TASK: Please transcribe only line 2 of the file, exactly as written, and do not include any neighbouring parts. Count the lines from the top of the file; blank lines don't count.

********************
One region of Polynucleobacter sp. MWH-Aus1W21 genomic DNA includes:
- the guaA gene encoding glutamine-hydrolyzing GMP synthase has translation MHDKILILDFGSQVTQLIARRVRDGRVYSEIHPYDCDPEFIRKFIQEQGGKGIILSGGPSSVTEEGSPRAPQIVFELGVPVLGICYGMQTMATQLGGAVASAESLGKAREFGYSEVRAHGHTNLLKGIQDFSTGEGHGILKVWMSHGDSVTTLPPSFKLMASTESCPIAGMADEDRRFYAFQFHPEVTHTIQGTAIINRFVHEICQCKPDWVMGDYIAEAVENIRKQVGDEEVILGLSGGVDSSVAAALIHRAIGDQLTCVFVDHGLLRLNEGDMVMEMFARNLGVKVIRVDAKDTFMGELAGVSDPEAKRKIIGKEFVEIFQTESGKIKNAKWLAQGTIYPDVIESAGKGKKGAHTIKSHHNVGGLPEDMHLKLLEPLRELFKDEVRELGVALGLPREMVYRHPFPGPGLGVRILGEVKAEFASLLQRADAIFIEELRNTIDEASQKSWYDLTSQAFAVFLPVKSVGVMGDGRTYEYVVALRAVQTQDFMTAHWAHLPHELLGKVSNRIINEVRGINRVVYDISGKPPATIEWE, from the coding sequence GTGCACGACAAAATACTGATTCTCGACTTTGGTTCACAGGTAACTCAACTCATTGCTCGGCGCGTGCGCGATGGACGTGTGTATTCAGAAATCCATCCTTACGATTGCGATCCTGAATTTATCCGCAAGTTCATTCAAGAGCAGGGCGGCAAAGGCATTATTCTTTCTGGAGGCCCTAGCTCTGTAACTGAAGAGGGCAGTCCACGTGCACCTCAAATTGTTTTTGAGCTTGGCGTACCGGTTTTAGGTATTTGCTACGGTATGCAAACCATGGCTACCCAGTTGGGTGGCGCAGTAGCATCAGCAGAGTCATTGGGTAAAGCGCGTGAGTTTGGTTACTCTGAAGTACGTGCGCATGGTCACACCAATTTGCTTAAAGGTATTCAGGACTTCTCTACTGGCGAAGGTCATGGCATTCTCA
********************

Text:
- the guaA gene encoding glutamine-hydrolyzing GMP synthase has translation MHDKILILDFGSQVTQLIARRVRDGRVYSEIHPYDCDPEFIRKFIQEQGGKGIILSGGPSSVTEEGSPRAPQIVFELGVPVLGICYGMQTMATQLGGAVASAESLGKAREFGYSEVRAHGHTNLLKGIQDFSTGEGHGILKVWMSHGDSVTTLPPSFKLMASTESCPIAGMADEDRRFYAFQFHPEVTHTIQGTAIINRFVHEICQCKPDWVMGDYIAEAVENIRKQVGDEEVILGLSGGVDSSVAAALIHRAIGDQLTCVFVDHGLLRLNEGDMVMEMFARNLGVKVIRVDAKDTFMGELAGVSDPEAKRKIIGKEFVEIFQTESGKIKNAKWLAQGTIYPDVIESAGKGKKGAHTIKSHHNVGGLPEDMHLKLLEPLRELFKDEVRELGVALGLPREMVYRHPFPGPGLGVRILGEVKAEFASLLQRADAIFIEELRNTIDEASQKSWYDLTSQAFAVFLPVKSVGVMGDGRTYEYVVALRAVQTQDFMTAHWAHLPHELLGKVSNRIINEVRGINRVVYDISGKPPATIEWE, from the coding sequence GTGCACGACAAAATACTGATTCTCGACTTTGGTTCACAGGTAACTCAACTCATTGCTCGGCGCGTGCGCGATGGACGTGTGTATTCAGAAATCCATCCTTACGATTGCGATCCTGAATTTATCCGCAAGTTCATTCAAGAGCAGGGCGGCAAAGGCATTATTCTTTCTGGAGGCCCTAGCTCTGTAACTGAAGAGGGCAGTCCACGTGCACCTCAAATTGTTTTTGAGCTTGGCGTACCGGTTTTAGGTATTTGCTACGGTATGCAAACCATGGCTACCCAGTTGGGTGGCGCAGTAGCATCAGCAGAGTCATTGGGTAAAGCGCGTGAGTTTGGTTACTCTGAAGTACGTGCGCATGGTCACACCAATTTGCTTAAAGGTATTCAGGACTTCTCTACTGGCGAAGGTCATGGCATTCTCA